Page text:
CO2 in Our Drinking Water

Could CO2 leak into drinking water?

Generic Geologic Cross Section of Potential GCS Site Showing Reservoir and Confining Zones, Faults, Wells, USDW, and Near-Surface and Surface Environments; (b) Generic Cross Section with CF Source and Compartments Overlaid

No known contamination of groundwater has occurred from CO2 injection. However, unintended CO2 release, either from wells or along faults and fractures, could impact groundwater quality. Increases in dissolved CO2 concentration that might occur if CO2 migrates from a storage reservoir to the surface would alter groundwater chemistry, potentially affecting shallow groundwater used for potable water and industrial and agricultural needs. Dissolved CO2 forms carbonic acid, altering the pH of the solution and potentially causing indirect effects, including mobilization of metals, sulfate, or chloride, and possibly giving the water an odd odor, color, or taste. In the worst case, byproducts of CO2 migration into groundwater resources might reach dangerous levels, excluding the use of groundwater for drinking or irrigation. Another potential consequence of geologic storage of CO2 arises from displacing salty brines from the storage formation into an adjacent freshwater geologic formation. In the unlikely event that this happened, it could degrade the quality of the formation, potentially limiting beneficial uses. Well planned storage projects will take the potential impacts of brine displacement into consideration as part of the site selection process. Major factors to be considered include the size of the storage formation and regional hydrologic conditions. For hydrologic conditions typical of regional scale storage formations, if the volume of CO2 is small compared to the volume of the reservoir, the likelihood of impacts on brine displacement is low, because the volume of brine displaced by CO2 can be accommodated by a small pressure increase over the extent of the storage formation.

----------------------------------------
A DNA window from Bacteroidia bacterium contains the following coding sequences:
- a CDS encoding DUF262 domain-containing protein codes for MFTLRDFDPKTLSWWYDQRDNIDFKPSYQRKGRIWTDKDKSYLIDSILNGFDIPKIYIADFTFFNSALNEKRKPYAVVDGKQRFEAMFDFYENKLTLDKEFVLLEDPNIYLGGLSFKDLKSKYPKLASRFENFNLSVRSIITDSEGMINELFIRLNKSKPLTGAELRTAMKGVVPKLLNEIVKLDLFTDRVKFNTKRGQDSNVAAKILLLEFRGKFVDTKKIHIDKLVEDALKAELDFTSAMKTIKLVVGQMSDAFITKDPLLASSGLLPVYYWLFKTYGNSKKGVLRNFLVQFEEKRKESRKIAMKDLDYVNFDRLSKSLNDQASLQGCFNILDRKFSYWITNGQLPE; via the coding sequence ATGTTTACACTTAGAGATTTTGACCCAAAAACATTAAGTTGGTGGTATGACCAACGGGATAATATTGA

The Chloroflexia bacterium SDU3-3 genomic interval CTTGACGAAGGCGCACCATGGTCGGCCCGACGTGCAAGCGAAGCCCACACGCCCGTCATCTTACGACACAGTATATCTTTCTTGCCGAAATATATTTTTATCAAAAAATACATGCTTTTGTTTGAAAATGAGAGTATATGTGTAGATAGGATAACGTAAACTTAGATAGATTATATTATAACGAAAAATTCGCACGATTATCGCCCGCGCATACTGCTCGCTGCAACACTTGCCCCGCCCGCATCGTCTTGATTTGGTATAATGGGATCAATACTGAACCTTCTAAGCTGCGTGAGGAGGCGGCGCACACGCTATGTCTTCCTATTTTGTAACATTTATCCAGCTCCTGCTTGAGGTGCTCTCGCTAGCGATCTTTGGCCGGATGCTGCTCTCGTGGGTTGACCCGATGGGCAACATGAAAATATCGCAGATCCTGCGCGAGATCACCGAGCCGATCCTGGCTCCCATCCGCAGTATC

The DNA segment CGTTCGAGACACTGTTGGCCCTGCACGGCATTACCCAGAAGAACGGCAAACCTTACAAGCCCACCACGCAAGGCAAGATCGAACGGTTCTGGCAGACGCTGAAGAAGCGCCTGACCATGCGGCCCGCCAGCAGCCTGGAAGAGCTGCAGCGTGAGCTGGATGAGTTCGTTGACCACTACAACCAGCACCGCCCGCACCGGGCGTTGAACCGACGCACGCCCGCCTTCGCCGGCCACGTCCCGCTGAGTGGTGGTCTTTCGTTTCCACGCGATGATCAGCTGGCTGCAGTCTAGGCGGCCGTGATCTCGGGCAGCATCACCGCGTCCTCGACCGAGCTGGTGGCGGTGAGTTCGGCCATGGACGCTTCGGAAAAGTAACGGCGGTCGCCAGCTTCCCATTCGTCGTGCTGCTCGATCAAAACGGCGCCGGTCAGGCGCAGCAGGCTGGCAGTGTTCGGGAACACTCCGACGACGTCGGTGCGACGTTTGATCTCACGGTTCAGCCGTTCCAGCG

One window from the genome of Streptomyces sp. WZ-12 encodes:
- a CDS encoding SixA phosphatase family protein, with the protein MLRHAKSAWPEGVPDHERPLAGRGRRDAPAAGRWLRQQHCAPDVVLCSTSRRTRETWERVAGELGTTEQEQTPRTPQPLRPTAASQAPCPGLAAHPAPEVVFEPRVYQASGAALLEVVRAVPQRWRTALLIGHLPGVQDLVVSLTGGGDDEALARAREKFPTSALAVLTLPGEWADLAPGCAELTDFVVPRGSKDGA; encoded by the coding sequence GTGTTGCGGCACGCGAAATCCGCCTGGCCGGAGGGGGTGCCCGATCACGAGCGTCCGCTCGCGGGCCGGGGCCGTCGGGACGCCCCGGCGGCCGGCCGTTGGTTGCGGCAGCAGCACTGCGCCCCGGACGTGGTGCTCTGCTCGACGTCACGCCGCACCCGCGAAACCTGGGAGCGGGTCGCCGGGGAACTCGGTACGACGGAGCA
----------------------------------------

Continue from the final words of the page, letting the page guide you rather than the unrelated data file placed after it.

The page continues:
Myth: When CO2 is injected underground, it is likely to contaminate drinking water.
Reality: When CO2 is injected underground, it is injected at depths greater than one-half mile. Drinking water is usually found at depths of less than several hundred feet. Impermeable caprock is found between these two depths. In addition, it is important to note that no known contamination of groundwater has occurred from CO2 injection as of February 2011.